The story on local food and drink

Edible Honeycomb

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By Rochelle Bilow

Perhaps because honey is considered the ultimate local food, boasting a true sense of terroir and a sense of place, for locavores and food purists there’s little more exciting than crunching on a piece of local honeycomb.

Since honey is made from the pollen of local flowers, weeds and plants, it’s often prescribed as a cure for persistent allergies. Some people even swear a spoonful of the sweet stuff is a no-fail morning after hangover fix. But what’s truly great about local honey is its full, rich and extremely diverse flavor profile.

However, the latest craze in all things honey isn’t new at all – honey aficionados and restaurant goers are digging into honeycomb in lieu of the sticky liquid version.

Duane Waid of Waid Apiaries explains the difference.

“It’s the same product as liquid honey, but it’s just never been touched by human hands. [The liquid version] is extracted by spinning in a centrifuge, but when you get a comb, you just eat the honey right out of the cells.”

Why make the switch from squeeze bottle to comb?

“There’s more flavor in comb honey,” Waid says, citing the fact that it’s left in its purest state as the main reason why. “The beeswax and cells also make it like a canned product; it preserves the honey.”

Waid Apiaries sells their comb in a few different variations, including “cut comb,” 4-inch frames cut out of a larger block, and a combination of honey and beeswax that melds together to form a creamy spread that’s dynamite on English muffins and bagels.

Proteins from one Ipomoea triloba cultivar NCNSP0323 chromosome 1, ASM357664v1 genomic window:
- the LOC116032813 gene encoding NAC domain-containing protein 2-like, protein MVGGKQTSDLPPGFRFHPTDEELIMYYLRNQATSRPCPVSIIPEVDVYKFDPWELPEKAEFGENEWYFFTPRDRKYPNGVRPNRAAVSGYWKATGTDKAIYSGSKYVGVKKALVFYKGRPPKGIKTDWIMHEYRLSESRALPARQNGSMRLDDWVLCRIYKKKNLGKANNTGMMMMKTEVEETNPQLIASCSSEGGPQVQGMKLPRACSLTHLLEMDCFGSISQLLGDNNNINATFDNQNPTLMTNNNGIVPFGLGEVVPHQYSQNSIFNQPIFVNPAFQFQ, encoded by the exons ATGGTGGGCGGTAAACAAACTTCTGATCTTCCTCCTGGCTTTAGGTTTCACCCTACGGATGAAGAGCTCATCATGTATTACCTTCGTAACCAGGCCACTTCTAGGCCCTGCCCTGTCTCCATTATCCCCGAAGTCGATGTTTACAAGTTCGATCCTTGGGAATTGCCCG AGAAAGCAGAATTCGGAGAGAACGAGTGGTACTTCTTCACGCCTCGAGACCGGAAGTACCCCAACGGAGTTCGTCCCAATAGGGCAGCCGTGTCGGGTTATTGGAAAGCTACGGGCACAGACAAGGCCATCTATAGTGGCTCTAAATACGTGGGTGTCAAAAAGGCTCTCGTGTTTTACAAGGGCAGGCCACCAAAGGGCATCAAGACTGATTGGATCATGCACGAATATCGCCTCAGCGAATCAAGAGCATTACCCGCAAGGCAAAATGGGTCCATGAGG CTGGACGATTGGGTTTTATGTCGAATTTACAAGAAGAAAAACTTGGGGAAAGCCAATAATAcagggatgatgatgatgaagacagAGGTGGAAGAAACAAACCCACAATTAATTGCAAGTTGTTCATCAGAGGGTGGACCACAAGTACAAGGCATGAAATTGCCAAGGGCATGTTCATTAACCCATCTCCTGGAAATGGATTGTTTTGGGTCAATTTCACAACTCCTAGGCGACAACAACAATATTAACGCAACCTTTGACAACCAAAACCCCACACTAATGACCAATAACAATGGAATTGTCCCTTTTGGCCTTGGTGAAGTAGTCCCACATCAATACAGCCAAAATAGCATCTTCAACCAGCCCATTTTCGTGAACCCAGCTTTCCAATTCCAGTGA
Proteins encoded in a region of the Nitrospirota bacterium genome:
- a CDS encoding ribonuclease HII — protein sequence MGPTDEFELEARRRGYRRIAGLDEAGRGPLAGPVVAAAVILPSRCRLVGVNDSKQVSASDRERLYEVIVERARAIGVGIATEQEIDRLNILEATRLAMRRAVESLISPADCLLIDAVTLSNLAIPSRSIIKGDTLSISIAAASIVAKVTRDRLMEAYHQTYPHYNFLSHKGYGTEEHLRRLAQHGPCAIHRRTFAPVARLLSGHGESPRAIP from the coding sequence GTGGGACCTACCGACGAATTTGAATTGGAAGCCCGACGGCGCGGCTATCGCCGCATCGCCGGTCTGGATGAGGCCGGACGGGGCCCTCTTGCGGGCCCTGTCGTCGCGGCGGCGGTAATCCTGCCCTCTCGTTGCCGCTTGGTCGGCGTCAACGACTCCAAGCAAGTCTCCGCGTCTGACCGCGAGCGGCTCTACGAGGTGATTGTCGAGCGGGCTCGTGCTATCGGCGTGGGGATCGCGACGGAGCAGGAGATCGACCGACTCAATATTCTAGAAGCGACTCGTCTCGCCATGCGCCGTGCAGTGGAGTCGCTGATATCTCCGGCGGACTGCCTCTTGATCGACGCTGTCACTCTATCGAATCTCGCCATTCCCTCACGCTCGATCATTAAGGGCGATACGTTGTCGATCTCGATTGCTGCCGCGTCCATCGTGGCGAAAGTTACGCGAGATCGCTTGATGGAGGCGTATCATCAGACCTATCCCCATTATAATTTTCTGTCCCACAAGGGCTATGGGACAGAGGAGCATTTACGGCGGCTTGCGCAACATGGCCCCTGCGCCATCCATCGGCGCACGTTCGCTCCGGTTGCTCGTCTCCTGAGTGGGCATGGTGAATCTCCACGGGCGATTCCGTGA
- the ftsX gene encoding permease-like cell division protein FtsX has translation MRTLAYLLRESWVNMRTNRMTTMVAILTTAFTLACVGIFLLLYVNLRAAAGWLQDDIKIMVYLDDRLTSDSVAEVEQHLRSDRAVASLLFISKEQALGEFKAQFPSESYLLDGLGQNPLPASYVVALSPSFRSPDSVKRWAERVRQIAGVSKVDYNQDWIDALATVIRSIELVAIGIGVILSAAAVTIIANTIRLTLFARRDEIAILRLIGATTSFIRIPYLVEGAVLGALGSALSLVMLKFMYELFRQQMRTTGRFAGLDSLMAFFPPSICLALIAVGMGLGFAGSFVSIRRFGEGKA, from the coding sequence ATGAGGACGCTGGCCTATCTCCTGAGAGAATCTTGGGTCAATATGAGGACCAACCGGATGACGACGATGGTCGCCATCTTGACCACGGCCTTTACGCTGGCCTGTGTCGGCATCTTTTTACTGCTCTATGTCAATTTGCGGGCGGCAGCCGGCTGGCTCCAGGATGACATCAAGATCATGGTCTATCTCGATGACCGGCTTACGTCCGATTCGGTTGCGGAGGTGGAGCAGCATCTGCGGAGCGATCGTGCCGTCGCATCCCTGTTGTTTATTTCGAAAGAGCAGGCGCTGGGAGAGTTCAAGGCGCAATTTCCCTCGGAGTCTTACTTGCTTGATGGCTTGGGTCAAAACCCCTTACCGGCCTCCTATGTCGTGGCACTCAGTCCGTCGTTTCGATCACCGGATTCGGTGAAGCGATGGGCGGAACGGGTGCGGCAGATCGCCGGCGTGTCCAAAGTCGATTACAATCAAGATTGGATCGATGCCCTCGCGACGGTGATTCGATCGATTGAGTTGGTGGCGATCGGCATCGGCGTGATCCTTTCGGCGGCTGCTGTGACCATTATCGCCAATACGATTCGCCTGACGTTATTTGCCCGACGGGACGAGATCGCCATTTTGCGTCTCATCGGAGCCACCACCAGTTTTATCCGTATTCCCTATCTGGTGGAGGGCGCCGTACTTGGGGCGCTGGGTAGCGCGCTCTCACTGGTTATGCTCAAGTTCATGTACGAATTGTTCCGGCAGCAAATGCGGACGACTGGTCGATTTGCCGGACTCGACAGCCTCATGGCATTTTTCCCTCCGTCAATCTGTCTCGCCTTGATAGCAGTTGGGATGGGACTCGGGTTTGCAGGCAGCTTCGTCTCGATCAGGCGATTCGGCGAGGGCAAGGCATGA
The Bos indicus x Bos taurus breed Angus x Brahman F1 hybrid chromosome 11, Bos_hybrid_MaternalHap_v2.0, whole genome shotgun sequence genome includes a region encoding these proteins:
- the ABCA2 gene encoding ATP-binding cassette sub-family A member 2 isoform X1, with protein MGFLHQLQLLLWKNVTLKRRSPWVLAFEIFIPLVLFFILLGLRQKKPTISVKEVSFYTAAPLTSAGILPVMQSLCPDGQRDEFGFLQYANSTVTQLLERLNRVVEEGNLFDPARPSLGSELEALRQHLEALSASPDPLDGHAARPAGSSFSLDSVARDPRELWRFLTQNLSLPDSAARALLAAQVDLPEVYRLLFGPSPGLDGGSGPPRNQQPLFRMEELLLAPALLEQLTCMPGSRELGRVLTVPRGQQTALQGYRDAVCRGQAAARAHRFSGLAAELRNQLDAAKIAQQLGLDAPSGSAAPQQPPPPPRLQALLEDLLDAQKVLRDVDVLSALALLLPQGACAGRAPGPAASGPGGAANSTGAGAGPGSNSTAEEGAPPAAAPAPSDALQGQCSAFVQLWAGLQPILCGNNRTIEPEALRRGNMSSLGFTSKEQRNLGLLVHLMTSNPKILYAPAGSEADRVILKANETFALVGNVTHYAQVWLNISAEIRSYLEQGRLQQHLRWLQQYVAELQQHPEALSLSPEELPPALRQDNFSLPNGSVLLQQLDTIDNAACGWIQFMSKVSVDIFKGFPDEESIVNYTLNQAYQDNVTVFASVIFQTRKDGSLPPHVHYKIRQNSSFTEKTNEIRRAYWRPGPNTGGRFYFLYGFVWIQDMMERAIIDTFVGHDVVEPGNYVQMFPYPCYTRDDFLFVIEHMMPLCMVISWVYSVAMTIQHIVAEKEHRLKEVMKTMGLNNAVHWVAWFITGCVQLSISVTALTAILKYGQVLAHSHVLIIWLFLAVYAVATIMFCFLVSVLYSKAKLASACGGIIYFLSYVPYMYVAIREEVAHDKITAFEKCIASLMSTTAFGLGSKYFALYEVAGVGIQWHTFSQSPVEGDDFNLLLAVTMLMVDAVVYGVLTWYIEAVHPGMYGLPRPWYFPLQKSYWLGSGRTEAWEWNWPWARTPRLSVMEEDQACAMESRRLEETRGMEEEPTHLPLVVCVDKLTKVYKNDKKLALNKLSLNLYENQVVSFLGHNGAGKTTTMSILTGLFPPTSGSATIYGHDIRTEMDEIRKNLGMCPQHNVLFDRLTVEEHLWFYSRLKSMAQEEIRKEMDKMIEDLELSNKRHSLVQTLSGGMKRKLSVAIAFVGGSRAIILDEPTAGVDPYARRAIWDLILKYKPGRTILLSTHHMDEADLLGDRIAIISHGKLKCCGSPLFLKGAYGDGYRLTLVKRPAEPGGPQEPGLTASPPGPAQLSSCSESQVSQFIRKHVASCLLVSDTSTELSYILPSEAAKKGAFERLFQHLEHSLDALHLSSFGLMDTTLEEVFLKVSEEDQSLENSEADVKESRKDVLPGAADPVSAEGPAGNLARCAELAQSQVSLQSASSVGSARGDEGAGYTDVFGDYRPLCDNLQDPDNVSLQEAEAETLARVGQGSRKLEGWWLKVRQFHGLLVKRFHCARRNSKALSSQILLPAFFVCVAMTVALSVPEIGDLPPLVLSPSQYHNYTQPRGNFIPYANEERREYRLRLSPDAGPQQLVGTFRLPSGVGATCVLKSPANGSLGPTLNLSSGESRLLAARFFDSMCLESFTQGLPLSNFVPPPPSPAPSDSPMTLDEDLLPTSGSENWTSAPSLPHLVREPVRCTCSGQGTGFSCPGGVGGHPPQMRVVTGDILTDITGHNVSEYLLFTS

Beekeepers aren’t the only ones privy to the secret of chewy, sweet and fragrant honeycomb. Restaurants and foodies in the Finger Lakes are taking notice of the trend, as well. Mary Jane Challen of the Copper Oven in Ovid features comb from Waid Apiaries on her menu, pairing it with local cheeses, seasonal fruit and wood-fired flatbread. Why insist on comb instead of a drizzle of the liquid form? It’s all about the experience.

Honeycomb has a pleasantly thick, chewy texture that packs more than a one-two punch of sweet. As Waid recalls, “I remember eating it as a kid. I’d chew chunks of the beeswax just like gum.”

Is beeswax gum the next big thing? Who knows – but for now, the demand for fresh, local culinary honeycomb is keeping Finger Lakes beekeepers busy as, well, you know.

This article originally appeared in the Fall 2013 edition of the magazine.

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